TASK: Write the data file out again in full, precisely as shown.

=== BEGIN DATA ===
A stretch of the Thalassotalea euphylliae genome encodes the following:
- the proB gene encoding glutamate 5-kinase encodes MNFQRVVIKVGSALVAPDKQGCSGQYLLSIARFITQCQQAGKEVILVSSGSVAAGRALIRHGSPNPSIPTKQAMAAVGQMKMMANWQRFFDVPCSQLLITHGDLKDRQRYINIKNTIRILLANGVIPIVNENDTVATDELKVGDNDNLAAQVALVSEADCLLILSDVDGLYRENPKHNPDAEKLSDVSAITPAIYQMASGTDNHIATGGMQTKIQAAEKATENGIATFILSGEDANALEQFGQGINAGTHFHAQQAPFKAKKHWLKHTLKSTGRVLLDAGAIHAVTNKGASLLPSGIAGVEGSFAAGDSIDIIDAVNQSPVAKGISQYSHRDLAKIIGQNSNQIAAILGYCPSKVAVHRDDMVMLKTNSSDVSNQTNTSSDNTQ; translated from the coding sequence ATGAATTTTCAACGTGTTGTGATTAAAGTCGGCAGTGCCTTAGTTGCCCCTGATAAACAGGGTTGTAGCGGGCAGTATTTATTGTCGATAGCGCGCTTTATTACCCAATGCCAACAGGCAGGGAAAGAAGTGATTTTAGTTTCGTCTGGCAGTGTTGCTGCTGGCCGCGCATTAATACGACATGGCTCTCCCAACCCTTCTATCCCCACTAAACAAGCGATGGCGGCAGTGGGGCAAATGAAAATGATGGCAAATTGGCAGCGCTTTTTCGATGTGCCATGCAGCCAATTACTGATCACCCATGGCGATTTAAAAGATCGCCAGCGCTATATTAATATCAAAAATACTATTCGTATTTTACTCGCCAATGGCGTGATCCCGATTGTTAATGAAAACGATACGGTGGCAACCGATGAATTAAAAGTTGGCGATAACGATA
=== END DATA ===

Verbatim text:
A stretch of the Thalassotalea euphylliae genome encodes the following:
- the proB gene encoding glutamate 5-kinase encodes MNFQRVVIKVGSALVAPDKQGCSGQYLLSIARFITQCQQAGKEVILVSSGSVAAGRALIRHGSPNPSIPTKQAMAAVGQMKMMANWQRFFDVPCSQLLITHGDLKDRQRYINIKNTIRILLANGVIPIVNENDTVATDELKVGDNDNLAAQVALVSEADCLLILSDVDGLYRENPKHNPDAEKLSDVSAITPAIYQMASGTDNHIATGGMQTKIQAAEKATENGIATFILSGEDANALEQFGQGINAGTHFHAQQAPFKAKKHWLKHTLKSTGRVLLDAGAIHAVTNKGASLLPSGIAGVEGSFAAGDSIDIIDAVNQSPVAKGISQYSHRDLAKIIGQNSNQIAAILGYCPSKVAVHRDDMVMLKTNSSDVSNQTNTSSDNTQ; translated from the coding sequence ATGAATTTTCAACGTGTTGTGATTAAAGTCGGCAGTGCCTTAGTTGCCCCTGATAAACAGGGTTGTAGCGGGCAGTATTTATTGTCGATAGCGCGCTTTATTACCCAATGCCAACAGGCAGGGAAAGAAGTGATTTTAGTTTCGTCTGGCAGTGTTGCTGCTGGCCGCGCATTAATACGACATGGCTCTCCCAACCCTTCTATCCCCACTAAACAAGCGATGGCGGCAGTGGGGCAAATGAAAATGATGGCAAATTGGCAGCGCTTTTTCGATGTGCCATGCAGCCAATTACTGATCACCCATGGCGATTTAAAAGATCGCCAGCGCTATATTAATATCAAAAATACTATTCGTATTTTACTCGCCAATGGCGTGATCCCGATTGTTAATGAAAACGATACGGTGGCAACCGATGAATTAAAAGTTGGCGATAACGATA